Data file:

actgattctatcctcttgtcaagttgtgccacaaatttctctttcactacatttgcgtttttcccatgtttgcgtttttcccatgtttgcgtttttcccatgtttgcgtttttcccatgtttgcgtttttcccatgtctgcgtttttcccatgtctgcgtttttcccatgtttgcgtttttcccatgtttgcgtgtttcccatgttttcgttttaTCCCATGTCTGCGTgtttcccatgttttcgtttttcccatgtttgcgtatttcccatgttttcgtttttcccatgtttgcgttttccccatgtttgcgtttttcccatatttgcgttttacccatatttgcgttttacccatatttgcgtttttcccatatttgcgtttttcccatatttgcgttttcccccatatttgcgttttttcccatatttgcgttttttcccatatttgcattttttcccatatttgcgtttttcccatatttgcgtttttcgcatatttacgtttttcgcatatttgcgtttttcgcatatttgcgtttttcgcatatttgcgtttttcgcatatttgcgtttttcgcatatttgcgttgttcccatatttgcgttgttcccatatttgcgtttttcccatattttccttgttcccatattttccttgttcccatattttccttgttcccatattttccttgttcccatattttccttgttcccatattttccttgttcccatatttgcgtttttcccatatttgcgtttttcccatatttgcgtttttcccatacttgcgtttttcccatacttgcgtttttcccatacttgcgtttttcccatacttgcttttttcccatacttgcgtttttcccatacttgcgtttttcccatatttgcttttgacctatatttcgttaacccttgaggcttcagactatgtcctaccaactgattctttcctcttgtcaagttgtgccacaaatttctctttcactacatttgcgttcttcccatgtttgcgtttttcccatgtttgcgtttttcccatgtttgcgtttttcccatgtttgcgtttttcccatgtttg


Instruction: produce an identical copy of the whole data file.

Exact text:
actgattctatcctcttgtcaagttgtgccacaaatttctctttcactacatttgcgtttttcccatgtttgcgtttttcccatgtttgcgtttttcccatgtttgcgtttttcccatgtttgcgtttttcccatgtctgcgtttttcccatgtctgcgtttttcccatgtttgcgtttttcccatgtttgcgtgtttcccatgttttcgttttaTCCCATGTCTGCGTgtttcccatgttttcgtttttcccatgtttgcgtatttcccatgttttcgtttttcccatgtttgcgttttccccatgtttgcgtttttcccatatttgcgttttacccatatttgcgttttacccatatttgcgtttttcccatatttgcgtttttcccatatttgcgttttcccccatatttgcgttttttcccatatttgcgttttttcccatatttgcattttttcccatatttgcgtttttcccatatttgcgtttttcgcatatttacgtttttcgcatatttgcgtttttcgcatatttgcgtttttcgcatatttgcgtttttcgcatatttgcgtttttcgcatatttgcgttgttcccatatttgcgttgttcccatatttgcgtttttcccatattttccttgttcccatattttccttgttcccatattttccttgttcccatattttccttgttcccatattttccttgttcccatattttccttgttcccatatttgcgtttttcccatatttgcgtttttcccatatttgcgtttttcccatacttgcgtttttcccatacttgcgtttttcccatacttgcgtttttcccatacttgcttttttcccatacttgcgtttttcccatacttgcgtttttcccatatttgcttttgacctatatttcgttaacccttgaggcttcagactatgtcctaccaactgattctttcctcttgtcaagttgtgccacaaatttctctttcactacatttgcgttcttcccatgtttgcgtttttcccatgtttgcgtttttcccatgtttgcgtttttcccatgtttgcgtttttcccatgtttg